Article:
So you’ve started to learn about the toxicity of the modern world? And you’re wondering what you can do to keep your body, and therefore, your mind and emotional wellbeing safe?
Perhaps you’re brand new to all this information and are feeling a little overwhelmed by how bad everything in your life is for you? Perhaps you’ve known about this for ages and haven’t used deodorant with aluminum in it since the 90s. Perhaps you’ve kept a healthy balance for a while now, only the necessary and extreme use of hand-sanitizer lately have you worried about your triclosan levels. Wherever you are in your clean-living journey, there are simple things you can do to prevent toxic overload in your body and minimize the long-term damage of toxins you did manage to absorb.
First and foremost, you need to remind yourself that your body is designed to filter out toxins. This can be especially helpful if you feel a little bewildered by all the new toxicity information available to you.
The best thing you can do to help your body with this process is to minimize the absorption of new toxins. This will give your body the time it needs to focus on what it wants to purify. There are several broad categories you need to keep in mind when trying to limit exposure to toxins.
Household Product Quality
Things that you clean with, things that you wash with, and things that you rub on your skin all can have a drastic impact on your toxin levels. This is likely the easiest one to handle financially as switching to cleaning with vinegar and baking soda is way cheaper than buying name brand products full of chemicals. Going without some of those extra beauty products can help your skin, health, and save you money.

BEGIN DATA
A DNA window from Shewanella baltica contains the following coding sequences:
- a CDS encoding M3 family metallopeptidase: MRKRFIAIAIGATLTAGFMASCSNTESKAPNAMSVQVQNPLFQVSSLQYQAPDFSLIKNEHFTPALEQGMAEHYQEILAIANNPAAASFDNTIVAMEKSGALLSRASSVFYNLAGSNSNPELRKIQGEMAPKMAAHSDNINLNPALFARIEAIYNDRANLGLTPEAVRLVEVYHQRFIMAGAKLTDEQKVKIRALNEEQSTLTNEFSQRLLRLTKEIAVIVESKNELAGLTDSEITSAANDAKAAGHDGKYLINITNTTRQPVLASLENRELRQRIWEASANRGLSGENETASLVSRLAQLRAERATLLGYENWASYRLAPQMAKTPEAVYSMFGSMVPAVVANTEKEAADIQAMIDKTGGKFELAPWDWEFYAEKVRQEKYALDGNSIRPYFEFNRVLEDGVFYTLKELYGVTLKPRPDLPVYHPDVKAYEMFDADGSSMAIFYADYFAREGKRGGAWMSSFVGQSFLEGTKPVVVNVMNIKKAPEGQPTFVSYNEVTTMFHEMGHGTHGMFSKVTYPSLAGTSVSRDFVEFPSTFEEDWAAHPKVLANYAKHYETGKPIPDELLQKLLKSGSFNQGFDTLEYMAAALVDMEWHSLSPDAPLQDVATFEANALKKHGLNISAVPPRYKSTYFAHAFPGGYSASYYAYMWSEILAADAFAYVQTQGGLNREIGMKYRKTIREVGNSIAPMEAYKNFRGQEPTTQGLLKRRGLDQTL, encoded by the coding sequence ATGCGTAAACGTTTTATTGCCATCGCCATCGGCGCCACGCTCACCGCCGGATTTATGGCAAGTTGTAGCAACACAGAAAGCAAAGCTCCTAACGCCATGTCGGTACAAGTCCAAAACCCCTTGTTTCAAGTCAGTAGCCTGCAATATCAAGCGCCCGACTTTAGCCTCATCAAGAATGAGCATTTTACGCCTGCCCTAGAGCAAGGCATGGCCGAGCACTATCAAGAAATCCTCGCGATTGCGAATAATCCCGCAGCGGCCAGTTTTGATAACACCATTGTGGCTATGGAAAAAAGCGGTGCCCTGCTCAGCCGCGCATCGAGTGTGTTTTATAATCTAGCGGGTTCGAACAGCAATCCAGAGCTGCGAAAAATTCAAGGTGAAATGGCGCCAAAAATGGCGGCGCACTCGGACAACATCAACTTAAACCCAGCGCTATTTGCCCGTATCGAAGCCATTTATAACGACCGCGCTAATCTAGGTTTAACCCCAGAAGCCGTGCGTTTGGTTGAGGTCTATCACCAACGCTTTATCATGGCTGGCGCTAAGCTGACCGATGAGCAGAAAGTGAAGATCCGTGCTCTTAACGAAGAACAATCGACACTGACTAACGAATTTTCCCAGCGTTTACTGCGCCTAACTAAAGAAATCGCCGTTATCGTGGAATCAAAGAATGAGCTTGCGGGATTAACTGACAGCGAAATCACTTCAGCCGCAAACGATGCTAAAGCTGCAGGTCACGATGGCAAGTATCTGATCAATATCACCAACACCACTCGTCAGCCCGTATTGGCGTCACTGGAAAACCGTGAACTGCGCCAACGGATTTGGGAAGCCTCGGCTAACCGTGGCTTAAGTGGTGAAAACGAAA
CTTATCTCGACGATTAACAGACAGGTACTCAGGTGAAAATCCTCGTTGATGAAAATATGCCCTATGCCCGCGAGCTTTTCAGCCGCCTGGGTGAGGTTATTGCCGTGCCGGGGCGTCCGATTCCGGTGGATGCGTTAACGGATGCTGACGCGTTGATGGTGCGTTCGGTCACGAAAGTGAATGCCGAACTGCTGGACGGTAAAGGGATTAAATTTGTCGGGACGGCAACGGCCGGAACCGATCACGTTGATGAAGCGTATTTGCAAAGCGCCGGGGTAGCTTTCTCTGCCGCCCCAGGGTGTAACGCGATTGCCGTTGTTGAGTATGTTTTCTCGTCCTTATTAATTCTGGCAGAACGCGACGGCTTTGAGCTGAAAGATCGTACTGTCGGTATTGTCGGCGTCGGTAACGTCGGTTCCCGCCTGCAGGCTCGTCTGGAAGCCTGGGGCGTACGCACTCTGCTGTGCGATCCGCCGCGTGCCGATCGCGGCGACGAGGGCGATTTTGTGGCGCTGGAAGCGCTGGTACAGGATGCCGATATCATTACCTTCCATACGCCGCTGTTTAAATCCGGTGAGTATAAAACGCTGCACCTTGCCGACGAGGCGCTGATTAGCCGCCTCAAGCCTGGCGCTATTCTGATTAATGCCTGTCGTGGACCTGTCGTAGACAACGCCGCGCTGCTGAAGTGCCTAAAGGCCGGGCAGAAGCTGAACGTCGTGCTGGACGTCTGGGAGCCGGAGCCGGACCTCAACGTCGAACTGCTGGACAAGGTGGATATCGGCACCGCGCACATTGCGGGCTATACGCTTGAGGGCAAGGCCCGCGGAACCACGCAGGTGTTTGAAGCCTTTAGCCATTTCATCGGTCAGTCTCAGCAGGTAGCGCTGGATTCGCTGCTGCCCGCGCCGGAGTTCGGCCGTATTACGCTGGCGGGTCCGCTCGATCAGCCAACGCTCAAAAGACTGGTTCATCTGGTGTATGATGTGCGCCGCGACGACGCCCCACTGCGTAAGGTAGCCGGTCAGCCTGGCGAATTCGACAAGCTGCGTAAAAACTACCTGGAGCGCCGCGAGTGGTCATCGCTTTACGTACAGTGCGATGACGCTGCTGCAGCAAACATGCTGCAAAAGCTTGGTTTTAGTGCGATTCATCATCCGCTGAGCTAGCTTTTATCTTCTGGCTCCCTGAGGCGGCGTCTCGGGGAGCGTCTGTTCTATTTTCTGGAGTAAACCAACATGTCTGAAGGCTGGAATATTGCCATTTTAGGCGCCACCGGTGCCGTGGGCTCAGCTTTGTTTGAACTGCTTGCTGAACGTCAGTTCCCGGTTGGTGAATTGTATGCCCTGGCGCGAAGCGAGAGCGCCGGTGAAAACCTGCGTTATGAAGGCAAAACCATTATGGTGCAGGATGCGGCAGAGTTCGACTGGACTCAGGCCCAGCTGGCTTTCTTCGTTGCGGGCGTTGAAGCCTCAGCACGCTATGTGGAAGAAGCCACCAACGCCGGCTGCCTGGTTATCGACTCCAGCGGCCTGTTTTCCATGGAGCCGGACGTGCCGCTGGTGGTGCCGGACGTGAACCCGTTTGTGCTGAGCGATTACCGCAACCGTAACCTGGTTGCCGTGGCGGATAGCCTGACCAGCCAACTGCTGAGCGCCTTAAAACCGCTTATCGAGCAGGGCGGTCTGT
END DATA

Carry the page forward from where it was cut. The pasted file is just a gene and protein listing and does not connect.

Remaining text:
If you’re one of those people who goes to the dry cleaner a lot, you might want to rethink this. The chemicals used in dry cleaning are extremely toxic. Studies have shown that just living next to a dry cleaning service can increase your risk of kidney cancer. For some people, who like to buy clothing made of certain fabrics, this can be a tough habit to break. But it is absolutely essential for your wellbeing.
Your skin absorbs whatever is pressed against it or rubbed into it. The hard and fast rule is: if you wouldn’t eat something, don’t rub it on your skin. Would you drink perfume? Mascara? Would you eat that expensive moisturizer? Your deodorant?
Do your research when shopping. Countless apps allow you to learn about ingredients and toxin levels in household products. Some applications let you know what these products have been linked to. Spoiler alert: some dishwashing soaps cause asthma.
After limiting the toxins coming into your body, you can begin to work on removing the ones that were already there. This means first, drinking more water. Your body uses water to flush out toxins. Secondly, limit alcohol because, again, your liver has so much to do already, give him a break.